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Tag: mind

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Equipment

The most major mistake these days is to weigh yourself down with fancy expedition crap from fancy expedition crap stores. London’s full of those shops and I detest them more than almost anything I can think of. Everything’s in neat little pouches, with overly enthusiastic, grinning helpers fawning all over you and eager to swipe your credit card. They talk you into buying $300 boots and tins of wax and camel drinking systems and goose down sleeping bags and mosquito nets impregnated with DEET, and gators made from Goretex, and dry wash, and special socks that keep you warm, or ventilated folding sun hats, and candles that can’t be blown out, ever, and… well you know what I mean. Prick up your ears here as you’re just about to get saved about a thousand bucks and you’re going to thank me later on. ON NO ACCOUNT BUY ANY OF THAT CRAP. Resist all temptation. You don’t need it. None of it at all. Instead… withdraw a maximum of $200 and go first to a hardware store and buy yourself a big roll of what are called rubble sacks. They are extremely thick polythene bags and can be used for just about anything. And snap up fifty metres of parachute cord and some good quality duct tape. Another good thing to buy if you find them are high quality Ziplock bags (nip by a supermarket for these)… and then go straight to an army surplus store. The basic point you have to understand here is that equipment — all equipment — on a jungle journey must be able to be cannibalised into something else. Army surplus stuff (and, again, not chichi fancy surplus stuff you find these days on many high streets, but the rougher looking shops with psycho would-be soldiers behind the counter), are the bees’ knees of the expedition world. With your remaining money, buy your two pairs of rip-stop trousers and a couple of good quality long-sleeved shirts. Don’t buy anything that you love too much, as you’re eventually going to rip it up. If you can’t resist the need for shameless consumerism, then buy yourself a mess tin and an enamel cup, but you will be able to get these later. It’s good to get an army issue sleeping bag if you see a lightweight one, a very good flashlight, and a compass. Try to resist buying a GPS, but buy a cheap one if you feel you have to, as it’s only going to get stolen later on. Save almost all your money for the destination, as jungle fringe towns have great shopping… especially Chinese-made hardware, which is fabulous.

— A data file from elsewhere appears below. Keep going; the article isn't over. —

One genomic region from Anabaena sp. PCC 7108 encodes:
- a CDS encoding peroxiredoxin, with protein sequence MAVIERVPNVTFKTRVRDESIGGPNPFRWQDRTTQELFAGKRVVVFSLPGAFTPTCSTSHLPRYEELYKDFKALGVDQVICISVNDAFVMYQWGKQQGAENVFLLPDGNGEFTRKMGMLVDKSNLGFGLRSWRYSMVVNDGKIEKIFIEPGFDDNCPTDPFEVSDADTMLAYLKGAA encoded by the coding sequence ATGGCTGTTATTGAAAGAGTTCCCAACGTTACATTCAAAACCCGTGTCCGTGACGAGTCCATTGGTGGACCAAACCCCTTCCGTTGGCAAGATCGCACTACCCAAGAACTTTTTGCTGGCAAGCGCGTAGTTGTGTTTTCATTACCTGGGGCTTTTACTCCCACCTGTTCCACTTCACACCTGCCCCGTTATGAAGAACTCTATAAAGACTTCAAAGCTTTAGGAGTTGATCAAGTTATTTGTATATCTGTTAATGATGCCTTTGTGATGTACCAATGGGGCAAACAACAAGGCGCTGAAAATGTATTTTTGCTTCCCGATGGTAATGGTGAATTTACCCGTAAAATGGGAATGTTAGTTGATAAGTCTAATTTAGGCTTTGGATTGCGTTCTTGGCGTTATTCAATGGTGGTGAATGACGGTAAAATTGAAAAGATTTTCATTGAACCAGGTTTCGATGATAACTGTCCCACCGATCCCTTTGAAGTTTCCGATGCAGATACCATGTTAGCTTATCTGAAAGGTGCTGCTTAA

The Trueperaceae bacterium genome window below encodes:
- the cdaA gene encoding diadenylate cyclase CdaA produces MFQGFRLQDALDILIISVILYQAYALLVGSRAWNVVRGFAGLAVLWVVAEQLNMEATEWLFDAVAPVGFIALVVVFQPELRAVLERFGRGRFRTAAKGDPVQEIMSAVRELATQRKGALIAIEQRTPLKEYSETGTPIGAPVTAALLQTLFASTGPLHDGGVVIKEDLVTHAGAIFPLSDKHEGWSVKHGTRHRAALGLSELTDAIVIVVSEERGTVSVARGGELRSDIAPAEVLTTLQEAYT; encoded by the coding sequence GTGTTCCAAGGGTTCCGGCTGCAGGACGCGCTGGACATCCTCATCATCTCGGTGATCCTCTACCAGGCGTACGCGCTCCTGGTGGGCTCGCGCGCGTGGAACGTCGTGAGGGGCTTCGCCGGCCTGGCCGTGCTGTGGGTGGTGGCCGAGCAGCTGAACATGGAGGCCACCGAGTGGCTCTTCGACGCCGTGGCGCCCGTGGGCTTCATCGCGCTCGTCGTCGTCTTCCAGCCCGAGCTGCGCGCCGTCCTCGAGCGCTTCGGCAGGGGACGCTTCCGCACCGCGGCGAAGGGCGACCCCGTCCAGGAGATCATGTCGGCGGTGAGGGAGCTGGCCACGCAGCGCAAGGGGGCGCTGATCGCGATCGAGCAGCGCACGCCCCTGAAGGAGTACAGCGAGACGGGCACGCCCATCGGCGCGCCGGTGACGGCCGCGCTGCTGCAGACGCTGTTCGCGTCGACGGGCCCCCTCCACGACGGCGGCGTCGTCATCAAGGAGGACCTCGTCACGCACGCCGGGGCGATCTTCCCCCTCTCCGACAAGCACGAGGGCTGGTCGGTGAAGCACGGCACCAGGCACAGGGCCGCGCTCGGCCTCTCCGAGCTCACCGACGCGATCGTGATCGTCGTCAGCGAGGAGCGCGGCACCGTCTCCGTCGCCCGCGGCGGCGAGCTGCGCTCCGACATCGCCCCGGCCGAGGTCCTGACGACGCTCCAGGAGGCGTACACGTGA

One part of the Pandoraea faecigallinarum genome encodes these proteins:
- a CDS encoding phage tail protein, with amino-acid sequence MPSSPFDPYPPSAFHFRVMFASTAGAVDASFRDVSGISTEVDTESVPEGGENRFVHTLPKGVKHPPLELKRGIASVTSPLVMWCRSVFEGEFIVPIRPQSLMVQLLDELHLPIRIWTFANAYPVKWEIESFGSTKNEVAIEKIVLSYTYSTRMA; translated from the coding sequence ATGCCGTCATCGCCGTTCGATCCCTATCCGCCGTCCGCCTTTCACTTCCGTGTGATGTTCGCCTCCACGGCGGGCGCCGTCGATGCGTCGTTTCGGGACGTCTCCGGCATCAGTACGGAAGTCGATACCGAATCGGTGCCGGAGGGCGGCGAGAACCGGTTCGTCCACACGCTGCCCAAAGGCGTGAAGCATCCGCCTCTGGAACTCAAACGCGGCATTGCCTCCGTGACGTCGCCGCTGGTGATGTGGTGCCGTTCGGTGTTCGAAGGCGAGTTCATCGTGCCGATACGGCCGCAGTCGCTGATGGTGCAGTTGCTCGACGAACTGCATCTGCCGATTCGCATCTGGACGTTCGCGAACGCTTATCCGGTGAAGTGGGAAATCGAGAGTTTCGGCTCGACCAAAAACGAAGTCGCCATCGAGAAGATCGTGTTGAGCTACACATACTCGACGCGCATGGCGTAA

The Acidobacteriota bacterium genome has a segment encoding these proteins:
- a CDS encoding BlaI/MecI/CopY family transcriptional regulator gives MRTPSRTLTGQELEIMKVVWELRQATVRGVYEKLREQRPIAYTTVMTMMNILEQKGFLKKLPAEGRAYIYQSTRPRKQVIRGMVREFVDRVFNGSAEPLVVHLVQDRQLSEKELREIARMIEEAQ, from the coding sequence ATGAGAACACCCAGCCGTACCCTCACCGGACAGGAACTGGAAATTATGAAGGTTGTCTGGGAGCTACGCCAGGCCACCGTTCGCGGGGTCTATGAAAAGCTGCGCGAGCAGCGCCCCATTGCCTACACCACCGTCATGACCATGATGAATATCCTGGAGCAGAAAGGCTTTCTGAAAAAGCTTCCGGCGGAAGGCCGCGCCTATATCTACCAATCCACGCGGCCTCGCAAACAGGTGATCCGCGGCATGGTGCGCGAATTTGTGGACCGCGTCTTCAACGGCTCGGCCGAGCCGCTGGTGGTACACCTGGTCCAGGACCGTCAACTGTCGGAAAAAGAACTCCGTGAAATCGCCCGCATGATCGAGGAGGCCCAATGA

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The Goal

The quest for exploration begins with a goal. And it’s something that you have to consider with extreme care. I am a believer in setting goals high. Astronomically so. Because the bigger and more challenging it is, the greater the journey will be. And you don’t need to be a brain scientist to understand why. The more impossible to target, the greater the problems, and the more insurmountable the task of drawing your team and yourself forward week after week. I have detailed some of my quests in my books. There have been others, too, that I have never written about. Some quests are best kept to oneself. Equally, I find that a great explorative undertaking begins as a kind of personal crusade. It’s something that soaks into your blood and fills you with a crazed and even deranged fervour. So when you are looking for the spark, the catalyst, to get you going, ask yourself if it’s something that you’d get up out of a soaking wet sleeping bag after a terrible night’s sleep for… are you totally obsessed with it? If you’re not, then go back and search for something else. My personal quests have included a search for the great lost city of the Incas, Paititi, in the Madre de Dios jungle, and for the so-called ‘Birdmen’ of the Upper Amazon, who use the hallucinogen Ayahuasca to give a sense of flight. Those journeys were harsh, and taught me a great deal about running an expedition, about managing people, and pushing myself. I rate them both highly on the steep learning curve scale. The important thing when you are deciding where to go is to look for that hook, that point of passion. But, equally, the other thing that’s so extremely vital is not to ask the opinions of others. You’ll find that all your sensible friends will frown on you and try to either poke fun, or talk you out of it. So, make a pledge from the beginning that you won’t ask advice, but rather broadcast the fact that you are already in preparation. Never breathe a word until you have a non-refundable, non-exchangeable airline ticket to a distant destination in your hands.